A new idea to flip Washington’s regressive tax system goes straight to the top: it seeks to tax the state’s billionaires.

Sponsored by Rep. Noel Frame, D-Seattle, House Bill 1406 would apply a 1% tax on a state resident’s taxable intangible wealth above $1 billion.

If passed, the tax, which would impact fewer than 100 people — but would raise a torrent of money. A fiscal analysis of the bill estimates it would bring in $4.95 billion in the 2023-25 budget cycle.

That’s equal to nearly 10% of the existing two-year state operating budget when it was signed into law at $52.4 billion.

HB 1406 — which got a legislative committee hearing Tuesday — is the latest twist in a yearslong effort by Democrats to raise taxes on the wealthiest in an effort to make the system more progressive.

As one of a handful of states that has no income tax, Washington’s coffers depend heavily on a state sales tax, as well as taxes on property and businesses.


Frame’s proposal comes as state lawmakers and Gov. Jay Inslee work to draft a new, two-year state operating budget that funds schools, prisons, parks and social services.

Although parts of Washington’s economy and tax collections have rebounded amid the coronavirus pandemic, Democrats have said they believe new taxes will be needed to adequately fund programs.

With so much money to spread around, Frame’s proposed new tax would fund public health, education, housing, child care and public safety, according to the bill.

It would also pay for Washington’s long-stalled tax-rebate program for low-income working people, Frame said, and it could help Washington recover from the coronavirus pandemic and ensuing economic downturn.

At the same time, low- and middle-income people pay a greater share of their income in taxes compared with the more wealthy Washingtonians.

“And I just think that is not acceptable and completely out of line with our values,” said Frame, who has co-chaired a work group tasked with spurring conversation about Washington’s tax system.


Republicans like Rep. Drew Stokesbary, R-Auburn, quickly raised questions about whether the tax is constitutional, and what would happen if billionaires simply decided to move out of the state to avoid it. Even the bill’s own fiscal analysis raised those questions.

But, “I can’t say it’s terribly surprising, this is something folks on the left have been talking about for a while,” said Stokesbary, who works on budget issues for House Republicans.

Under Frame’s proposal, the first $1 billion of intangible assets are exempt from the tax, which covers “the fair market value” of such assets.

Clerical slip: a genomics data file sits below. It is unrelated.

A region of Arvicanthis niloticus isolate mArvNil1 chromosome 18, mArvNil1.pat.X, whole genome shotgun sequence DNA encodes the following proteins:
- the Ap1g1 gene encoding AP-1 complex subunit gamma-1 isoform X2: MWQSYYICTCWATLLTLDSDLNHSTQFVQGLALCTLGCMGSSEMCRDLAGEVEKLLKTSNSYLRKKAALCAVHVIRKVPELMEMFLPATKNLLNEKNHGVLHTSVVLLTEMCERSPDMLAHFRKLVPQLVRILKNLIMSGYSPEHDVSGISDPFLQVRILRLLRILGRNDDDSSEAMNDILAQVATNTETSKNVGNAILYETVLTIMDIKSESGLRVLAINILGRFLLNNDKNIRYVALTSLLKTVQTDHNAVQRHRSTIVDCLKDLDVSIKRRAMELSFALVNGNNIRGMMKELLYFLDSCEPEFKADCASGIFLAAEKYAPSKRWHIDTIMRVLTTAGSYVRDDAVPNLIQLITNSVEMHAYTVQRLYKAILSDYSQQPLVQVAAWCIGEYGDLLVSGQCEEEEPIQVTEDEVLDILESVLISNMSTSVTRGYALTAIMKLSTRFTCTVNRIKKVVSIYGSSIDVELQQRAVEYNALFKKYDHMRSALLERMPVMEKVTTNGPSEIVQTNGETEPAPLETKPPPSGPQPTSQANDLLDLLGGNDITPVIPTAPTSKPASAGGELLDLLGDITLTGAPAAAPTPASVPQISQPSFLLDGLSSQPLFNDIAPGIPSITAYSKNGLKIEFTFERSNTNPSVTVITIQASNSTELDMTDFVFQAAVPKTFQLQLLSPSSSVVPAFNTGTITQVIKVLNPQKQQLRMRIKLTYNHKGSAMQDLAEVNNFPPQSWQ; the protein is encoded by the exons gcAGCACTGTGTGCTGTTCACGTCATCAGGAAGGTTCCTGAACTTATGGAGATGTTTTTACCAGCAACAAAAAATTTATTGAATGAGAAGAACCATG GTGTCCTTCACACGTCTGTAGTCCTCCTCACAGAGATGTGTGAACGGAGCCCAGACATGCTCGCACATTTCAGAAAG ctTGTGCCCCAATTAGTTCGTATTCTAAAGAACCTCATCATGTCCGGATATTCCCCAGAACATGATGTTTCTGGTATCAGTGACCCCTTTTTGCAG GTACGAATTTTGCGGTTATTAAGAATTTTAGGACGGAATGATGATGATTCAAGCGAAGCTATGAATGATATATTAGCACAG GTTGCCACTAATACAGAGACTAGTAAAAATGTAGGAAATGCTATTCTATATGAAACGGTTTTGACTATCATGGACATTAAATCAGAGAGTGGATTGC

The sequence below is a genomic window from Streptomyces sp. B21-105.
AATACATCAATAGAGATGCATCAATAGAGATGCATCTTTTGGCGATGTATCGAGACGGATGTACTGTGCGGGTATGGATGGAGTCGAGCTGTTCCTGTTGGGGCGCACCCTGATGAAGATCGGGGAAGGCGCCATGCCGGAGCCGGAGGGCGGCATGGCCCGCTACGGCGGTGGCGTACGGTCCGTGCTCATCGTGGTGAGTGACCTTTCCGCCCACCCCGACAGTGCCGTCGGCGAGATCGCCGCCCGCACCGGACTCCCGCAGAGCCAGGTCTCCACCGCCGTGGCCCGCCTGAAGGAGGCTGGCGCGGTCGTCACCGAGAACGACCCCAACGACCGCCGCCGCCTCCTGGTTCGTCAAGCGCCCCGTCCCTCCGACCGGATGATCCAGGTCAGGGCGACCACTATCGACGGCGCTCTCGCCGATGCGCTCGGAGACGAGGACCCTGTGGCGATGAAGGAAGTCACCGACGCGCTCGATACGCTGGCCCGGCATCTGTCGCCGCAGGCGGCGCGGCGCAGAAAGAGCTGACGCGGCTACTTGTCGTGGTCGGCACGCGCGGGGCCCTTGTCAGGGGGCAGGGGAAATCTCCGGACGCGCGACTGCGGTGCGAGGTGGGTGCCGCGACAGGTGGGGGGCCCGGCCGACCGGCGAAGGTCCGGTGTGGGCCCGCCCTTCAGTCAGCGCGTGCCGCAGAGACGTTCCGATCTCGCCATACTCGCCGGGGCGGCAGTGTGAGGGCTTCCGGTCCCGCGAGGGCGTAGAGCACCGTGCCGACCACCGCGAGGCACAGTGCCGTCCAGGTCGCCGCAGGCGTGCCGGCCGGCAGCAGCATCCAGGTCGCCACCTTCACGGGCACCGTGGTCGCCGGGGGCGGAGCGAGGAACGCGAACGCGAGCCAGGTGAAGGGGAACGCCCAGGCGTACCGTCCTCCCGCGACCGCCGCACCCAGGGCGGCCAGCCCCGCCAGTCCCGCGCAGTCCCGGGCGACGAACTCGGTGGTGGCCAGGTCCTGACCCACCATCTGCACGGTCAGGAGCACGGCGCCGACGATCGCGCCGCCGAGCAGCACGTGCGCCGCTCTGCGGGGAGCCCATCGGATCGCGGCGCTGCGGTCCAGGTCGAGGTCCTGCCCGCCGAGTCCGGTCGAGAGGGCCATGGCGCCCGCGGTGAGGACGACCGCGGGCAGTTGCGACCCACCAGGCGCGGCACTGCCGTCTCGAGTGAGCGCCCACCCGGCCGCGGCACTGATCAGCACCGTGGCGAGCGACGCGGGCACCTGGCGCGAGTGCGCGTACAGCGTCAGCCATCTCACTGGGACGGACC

According to a legislative analysis of the proposal, worldwide intangible assets above that threshold would be taxed at 1% and would include: cash, financial instruments like stocks, bonds, contracts, commodities and pension funds; units of ownership in what’s known as a “subchapter K entity.” That includes some types of partnerships, joint ventures and limited liability companies.

Property that residents pay real estate taxes on are exempt. And HB 1406 also exempts several other types of intangible assets from being taxed, like companies’ worldwide wealth and debts owed to the local, state and federal governments.

Nonfinancial assets such as customer lists, trademarks, brand names, patents, copyrights and licenses also would not be subject to the tax.


One concern raised by Stokesbary is that the proposal might run afoul of a provision in the state constitution under a provision that calls for taxes to be uniformly applied.

Another question: would Washington’s billionaires just pick up and leave?

“Nobody in their right mind is going to pay a billion dollars a year or more for the privilege of living in Washington state,” said Jim King, a lobbyist with the Independent Business Association.

King was one of a handful of opponents among the 1,326 people who signed to register an opinion on the bill in Tuesday’s public hearing in the House Finance Committee.

Of those, 1,317 people signed in to support the bill. They included working people, union representatives, public-education advocates and Dan Price, CEO of Gravity Payments.

Price is known as the young executive who undertook a plan in 2015 to hike the pay for all his employees to $70,000 a year.

“Billionaires pay a lower tax than workers in Washington state, how could we not close this gap?” Price said during the hearing. “In fact, even after we put this wealth tax into place, billionaires will still pay a lower percentage than working people here. That’s shameful.”